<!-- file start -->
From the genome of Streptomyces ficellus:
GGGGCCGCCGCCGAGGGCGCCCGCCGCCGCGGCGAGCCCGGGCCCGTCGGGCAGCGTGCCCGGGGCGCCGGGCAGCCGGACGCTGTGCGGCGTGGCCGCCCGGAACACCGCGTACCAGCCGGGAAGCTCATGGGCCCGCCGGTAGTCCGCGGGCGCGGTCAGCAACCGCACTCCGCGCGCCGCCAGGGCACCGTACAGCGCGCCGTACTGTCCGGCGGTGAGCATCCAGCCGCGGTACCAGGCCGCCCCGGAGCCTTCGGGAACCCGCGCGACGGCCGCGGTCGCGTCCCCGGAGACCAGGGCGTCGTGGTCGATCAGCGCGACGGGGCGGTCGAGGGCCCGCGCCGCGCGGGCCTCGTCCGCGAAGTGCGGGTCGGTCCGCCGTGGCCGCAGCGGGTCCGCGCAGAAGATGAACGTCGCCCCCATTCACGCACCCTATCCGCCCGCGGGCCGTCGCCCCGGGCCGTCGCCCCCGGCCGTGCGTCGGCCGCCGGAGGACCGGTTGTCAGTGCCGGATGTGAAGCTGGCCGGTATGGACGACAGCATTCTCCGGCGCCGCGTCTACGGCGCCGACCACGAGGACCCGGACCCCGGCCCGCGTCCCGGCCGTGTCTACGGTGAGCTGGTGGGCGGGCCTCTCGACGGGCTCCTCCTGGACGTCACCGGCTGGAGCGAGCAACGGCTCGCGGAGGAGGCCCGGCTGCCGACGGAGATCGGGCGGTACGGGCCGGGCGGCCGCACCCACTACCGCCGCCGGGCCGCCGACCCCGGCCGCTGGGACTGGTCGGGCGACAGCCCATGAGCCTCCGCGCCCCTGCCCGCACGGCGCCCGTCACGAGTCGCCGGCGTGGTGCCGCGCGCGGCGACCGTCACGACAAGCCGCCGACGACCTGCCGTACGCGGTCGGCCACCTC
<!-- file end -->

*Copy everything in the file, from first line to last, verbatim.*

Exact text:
From the genome of Streptomyces ficellus:
GGGGCCGCCGCCGAGGGCGCCCGCCGCCGCGGCGAGCCCGGGCCCGTCGGGCAGCGTGCCCGGGGCGCCGGGCAGCCGGACGCTGTGCGGCGTGGCCGCCCGGAACACCGCGTACCAGCCGGGAAGCTCATGGGCCCGCCGGTAGTCCGCGGGCGCGGTCAGCAACCGCACTCCGCGCGCCGCCAGGGCACCGTACAGCGCGCCGTACTGTCCGGCGGTGAGCATCCAGCCGCGGTACCAGGCCGCCCCGGAGCCTTCGGGAACCCGCGCGACGGCCGCGGTCGCGTCCCCGGAGACCAGGGCGTCGTGGTCGATCAGCGCGACGGGGCGGTCGAGGGCCCGCGCCGCGCGGGCCTCGTCCGCGAAGTGCGGGTCGGTCCGCCGTGGCCGCAGCGGGTCCGCGCAGAAGATGAACGTCGCCCCCATTCACGCACCCTATCCGCCCGCGGGCCGTCGCCCCGGGCCGTCGCCCCCGGCCGTGCGTCGGCCGCCGGAGGACCGGTTGTCAGTGCCGGATGTGAAGCTGGCCGGTATGGACGACAGCATTCTCCGGCGCCGCGTCTACGGCGCCGACCACGAGGACCCGGACCCCGGCCCGCGTCCCGGCCGTGTCTACGGTGAGCTGGTGGGCGGGCCTCTCGACGGGCTCCTCCTGGACGTCACCGGCTGGAGCGAGCAACGGCTCGCGGAGGAGGCCCGGCTGCCGACGGAGATCGGGCGGTACGGGCCGGGCGGCCGCACCCACTACCGCCGCCGGGCCGCCGACCCCGGCCGCTGGGACTGGTCGGGCGACAGCCCATGAGCCTCCGCGCCCCTGCCCGCACGGCGCCCGTCACGAGTCGCCGGCGTGGTGCCGCGCGCGGCGACCGTCACGACAAGCCGCCGACGACCTGCCGTACGCGGTCGGCCACCTC